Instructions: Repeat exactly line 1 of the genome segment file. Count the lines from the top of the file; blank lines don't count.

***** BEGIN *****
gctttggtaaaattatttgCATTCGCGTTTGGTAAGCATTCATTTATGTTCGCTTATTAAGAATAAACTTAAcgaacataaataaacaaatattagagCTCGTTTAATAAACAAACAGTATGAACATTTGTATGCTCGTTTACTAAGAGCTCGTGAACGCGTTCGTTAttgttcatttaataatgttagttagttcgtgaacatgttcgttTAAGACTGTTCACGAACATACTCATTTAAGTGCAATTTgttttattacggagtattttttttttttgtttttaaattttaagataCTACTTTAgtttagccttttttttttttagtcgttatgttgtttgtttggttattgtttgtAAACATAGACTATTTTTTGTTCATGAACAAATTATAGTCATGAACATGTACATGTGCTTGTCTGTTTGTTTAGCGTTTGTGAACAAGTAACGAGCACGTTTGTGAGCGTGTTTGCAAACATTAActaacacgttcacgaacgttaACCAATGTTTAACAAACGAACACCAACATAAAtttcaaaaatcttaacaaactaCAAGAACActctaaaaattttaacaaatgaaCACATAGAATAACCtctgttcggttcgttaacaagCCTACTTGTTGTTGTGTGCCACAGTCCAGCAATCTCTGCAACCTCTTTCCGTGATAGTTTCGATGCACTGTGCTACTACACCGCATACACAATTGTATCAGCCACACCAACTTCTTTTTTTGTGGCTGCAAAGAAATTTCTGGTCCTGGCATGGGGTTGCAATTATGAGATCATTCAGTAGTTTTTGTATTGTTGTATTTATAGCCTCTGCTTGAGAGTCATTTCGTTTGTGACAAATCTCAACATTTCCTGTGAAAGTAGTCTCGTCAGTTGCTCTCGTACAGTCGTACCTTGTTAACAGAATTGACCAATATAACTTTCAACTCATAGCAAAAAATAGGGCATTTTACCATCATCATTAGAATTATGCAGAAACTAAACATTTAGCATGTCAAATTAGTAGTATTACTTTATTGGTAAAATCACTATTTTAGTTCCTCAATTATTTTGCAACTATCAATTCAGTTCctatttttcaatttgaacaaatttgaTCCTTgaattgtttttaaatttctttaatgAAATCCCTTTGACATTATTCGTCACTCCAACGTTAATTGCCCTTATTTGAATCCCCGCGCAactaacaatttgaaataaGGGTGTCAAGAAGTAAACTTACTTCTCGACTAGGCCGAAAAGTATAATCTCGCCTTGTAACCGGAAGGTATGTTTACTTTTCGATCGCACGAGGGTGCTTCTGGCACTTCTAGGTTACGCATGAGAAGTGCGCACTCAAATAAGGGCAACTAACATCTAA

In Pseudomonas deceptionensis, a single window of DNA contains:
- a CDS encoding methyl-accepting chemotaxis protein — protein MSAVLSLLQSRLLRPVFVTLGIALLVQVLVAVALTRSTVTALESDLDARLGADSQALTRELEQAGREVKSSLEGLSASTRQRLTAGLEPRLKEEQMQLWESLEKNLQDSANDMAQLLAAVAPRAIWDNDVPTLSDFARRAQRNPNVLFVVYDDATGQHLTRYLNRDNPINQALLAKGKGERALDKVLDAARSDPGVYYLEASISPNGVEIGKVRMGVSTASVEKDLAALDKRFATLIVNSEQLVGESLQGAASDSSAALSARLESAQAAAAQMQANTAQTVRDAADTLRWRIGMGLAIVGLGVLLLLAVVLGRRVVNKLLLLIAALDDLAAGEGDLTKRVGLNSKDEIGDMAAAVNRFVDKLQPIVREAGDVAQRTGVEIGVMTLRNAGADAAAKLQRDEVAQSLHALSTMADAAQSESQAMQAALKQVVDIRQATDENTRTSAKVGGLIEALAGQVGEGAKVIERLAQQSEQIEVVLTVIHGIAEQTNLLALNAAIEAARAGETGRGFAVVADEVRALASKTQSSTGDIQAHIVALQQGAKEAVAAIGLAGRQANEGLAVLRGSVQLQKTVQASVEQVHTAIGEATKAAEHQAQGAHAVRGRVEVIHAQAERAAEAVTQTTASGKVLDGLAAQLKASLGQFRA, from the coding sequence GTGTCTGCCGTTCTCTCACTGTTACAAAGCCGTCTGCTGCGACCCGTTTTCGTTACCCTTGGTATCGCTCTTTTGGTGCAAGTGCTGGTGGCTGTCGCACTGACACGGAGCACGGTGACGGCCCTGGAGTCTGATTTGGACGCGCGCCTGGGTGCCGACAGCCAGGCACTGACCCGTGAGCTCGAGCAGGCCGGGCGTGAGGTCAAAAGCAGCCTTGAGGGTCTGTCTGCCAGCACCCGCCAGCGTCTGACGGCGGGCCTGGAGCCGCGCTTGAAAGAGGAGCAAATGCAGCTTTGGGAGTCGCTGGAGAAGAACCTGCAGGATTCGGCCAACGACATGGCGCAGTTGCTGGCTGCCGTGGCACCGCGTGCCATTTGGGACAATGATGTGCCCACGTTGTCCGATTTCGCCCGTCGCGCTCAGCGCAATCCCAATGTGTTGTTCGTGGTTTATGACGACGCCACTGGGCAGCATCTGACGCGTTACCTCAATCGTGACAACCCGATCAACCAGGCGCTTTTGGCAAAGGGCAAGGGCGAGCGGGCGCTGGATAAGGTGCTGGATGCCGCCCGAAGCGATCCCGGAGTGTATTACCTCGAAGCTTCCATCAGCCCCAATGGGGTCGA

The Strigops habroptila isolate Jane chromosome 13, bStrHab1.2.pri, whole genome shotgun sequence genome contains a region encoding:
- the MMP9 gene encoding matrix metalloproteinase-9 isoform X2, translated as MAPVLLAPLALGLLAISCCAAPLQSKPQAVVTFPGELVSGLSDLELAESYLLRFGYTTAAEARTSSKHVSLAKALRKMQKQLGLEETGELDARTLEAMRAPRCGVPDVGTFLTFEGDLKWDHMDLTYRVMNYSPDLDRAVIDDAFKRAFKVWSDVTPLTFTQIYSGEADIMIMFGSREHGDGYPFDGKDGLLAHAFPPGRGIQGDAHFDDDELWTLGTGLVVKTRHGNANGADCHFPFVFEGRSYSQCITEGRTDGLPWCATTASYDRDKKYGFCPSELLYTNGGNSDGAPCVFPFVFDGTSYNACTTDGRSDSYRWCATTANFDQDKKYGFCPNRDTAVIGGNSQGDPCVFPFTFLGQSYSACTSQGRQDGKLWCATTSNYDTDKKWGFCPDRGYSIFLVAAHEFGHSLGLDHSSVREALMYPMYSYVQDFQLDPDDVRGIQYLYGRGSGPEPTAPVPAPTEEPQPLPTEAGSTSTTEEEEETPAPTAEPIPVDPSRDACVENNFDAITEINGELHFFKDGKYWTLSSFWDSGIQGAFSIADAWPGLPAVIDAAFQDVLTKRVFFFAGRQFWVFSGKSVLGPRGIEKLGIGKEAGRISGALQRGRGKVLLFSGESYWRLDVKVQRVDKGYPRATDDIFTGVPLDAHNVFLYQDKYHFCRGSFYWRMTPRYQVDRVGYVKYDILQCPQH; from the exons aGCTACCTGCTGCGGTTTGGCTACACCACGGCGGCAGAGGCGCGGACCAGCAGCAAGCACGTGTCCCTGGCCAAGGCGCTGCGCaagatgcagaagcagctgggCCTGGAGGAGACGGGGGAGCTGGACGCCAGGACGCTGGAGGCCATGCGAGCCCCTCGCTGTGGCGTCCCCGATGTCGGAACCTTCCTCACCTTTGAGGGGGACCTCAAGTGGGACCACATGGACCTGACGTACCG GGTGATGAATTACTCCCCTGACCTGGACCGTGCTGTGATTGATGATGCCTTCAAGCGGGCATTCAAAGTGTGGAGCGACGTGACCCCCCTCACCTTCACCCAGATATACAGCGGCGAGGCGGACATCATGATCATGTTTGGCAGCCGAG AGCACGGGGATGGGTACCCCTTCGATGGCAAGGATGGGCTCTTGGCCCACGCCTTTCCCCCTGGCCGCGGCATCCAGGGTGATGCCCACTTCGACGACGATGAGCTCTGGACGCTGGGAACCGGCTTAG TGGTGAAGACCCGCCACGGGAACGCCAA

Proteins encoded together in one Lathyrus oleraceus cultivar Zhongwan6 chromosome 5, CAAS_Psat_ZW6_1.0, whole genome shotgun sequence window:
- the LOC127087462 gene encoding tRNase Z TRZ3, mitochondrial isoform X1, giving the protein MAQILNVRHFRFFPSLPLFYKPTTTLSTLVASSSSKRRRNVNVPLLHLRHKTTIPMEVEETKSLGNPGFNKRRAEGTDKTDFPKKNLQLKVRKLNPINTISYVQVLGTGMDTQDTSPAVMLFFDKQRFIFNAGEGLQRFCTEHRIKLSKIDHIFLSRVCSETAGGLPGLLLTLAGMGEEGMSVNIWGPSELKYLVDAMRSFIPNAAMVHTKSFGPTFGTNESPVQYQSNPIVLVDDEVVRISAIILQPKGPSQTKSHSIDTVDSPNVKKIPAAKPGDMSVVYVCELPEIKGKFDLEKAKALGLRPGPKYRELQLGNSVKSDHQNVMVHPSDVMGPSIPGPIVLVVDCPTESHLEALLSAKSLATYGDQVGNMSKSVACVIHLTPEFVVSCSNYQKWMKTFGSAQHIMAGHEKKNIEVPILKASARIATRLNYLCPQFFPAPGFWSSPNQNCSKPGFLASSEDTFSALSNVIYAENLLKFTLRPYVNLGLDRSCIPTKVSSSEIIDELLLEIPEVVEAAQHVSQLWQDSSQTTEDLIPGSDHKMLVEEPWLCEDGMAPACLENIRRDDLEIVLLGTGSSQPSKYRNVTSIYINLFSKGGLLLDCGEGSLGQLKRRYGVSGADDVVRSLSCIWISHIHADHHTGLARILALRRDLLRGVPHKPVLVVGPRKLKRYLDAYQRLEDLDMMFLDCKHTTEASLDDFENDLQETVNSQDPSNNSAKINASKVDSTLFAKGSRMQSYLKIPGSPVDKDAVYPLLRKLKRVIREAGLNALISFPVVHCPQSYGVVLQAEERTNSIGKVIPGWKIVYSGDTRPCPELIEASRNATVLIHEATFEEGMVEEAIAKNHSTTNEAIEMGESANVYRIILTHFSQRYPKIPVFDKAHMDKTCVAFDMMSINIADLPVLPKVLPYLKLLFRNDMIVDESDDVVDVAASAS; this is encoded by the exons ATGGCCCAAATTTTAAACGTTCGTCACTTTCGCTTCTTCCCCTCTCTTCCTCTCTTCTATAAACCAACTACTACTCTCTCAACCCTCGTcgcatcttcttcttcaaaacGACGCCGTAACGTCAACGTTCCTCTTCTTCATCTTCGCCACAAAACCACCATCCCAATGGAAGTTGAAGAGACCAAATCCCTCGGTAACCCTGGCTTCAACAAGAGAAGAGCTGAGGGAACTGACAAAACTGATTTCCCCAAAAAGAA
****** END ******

gctttggtaaaattatttgCATTCGCGTTTGGTAAGCATTCATTTATGTTCGCTTATTAAGAATAAACTTAAcgaacataaataaacaaatattagagCTCGTTTAATAAACAAACAGTATGAACATTTGTATGCTCGTTTACTAAGAGCTCGTGAACGCGTTCGTTAttgttcatttaataatgttagttagttcgtgaacatgttcgttTAAGACTGTTCACGAACATACTCATTTAAGTGCAATTTgttttattacggagtattttttttttttgtttttaaattttaagataCTACTTTAgtttagccttttttttttttagtcgttatgttgtttgtttggttattgtttgtAAACATAGACTATTTTTTGTTCATGAACAAATTATAGTCATGAACATGTACATGTGCTTGTCTGTTTGTTTAGCGTTTGTGAACAAGTAACGAGCACGTTTGTGAGCGTGTTTGCAAACATTAActaacacgttcacgaacgttaACCAATGTTTAACAAACGAACACCAACATAAAtttcaaaaatcttaacaaactaCAAGAACActctaaaaattttaacaaatgaaCACATAGAATAACCtctgttcggttcgttaacaagCCTACTTGTTGTTGTGTGCCACAGTCCAGCAATCTCTGCAACCTCTTTCCGTGATAGTTTCGATGCACTGTGCTACTACACCGCATACACAATTGTATCAGCCACACCAACTTCTTTTTTTGTGGCTGCAAAGAAATTTCTGGTCCTGGCATGGGGTTGCAATTATGAGATCATTCAGTAGTTTTTGTATTGTTGTATTTATAGCCTCTGCTTGAGAGTCATTTCGTTTGTGACAAATCTCAACATTTCCTGTGAAAGTAGTCTCGTCAGTTGCTCTCGTACAGTCGTACCTTGTTAACAGAATTGACCAATATAACTTTCAACTCATAGCAAAAAATAGGGCATTTTACCATCATCATTAGAATTATGCAGAAACTAAACATTTAGCATGTCAAATTAGTAGTATTACTTTATTGGTAAAATCACTATTTTAGTTCCTCAATTATTTTGCAACTATCAATTCAGTTCctatttttcaatttgaacaaatttgaTCCTTgaattgtttttaaatttctttaatgAAATCCCTTTGACATTATTCGTCACTCCAACGTTAATTGCCCTTATTTGAATCCCCGCGCAactaacaatttgaaataaGGGTGTCAAGAAGTAAACTTACTTCTCGACTAGGCCGAAAAGTATAATCTCGCCTTGTAACCGGAAGGTATGTTTACTTTTCGATCGCACGAGGGTGCTTCTGGCACTTCTAGGTTACGCATGAGAAGTGCGCACTCAAATAAGGGCAACTAACATCTAA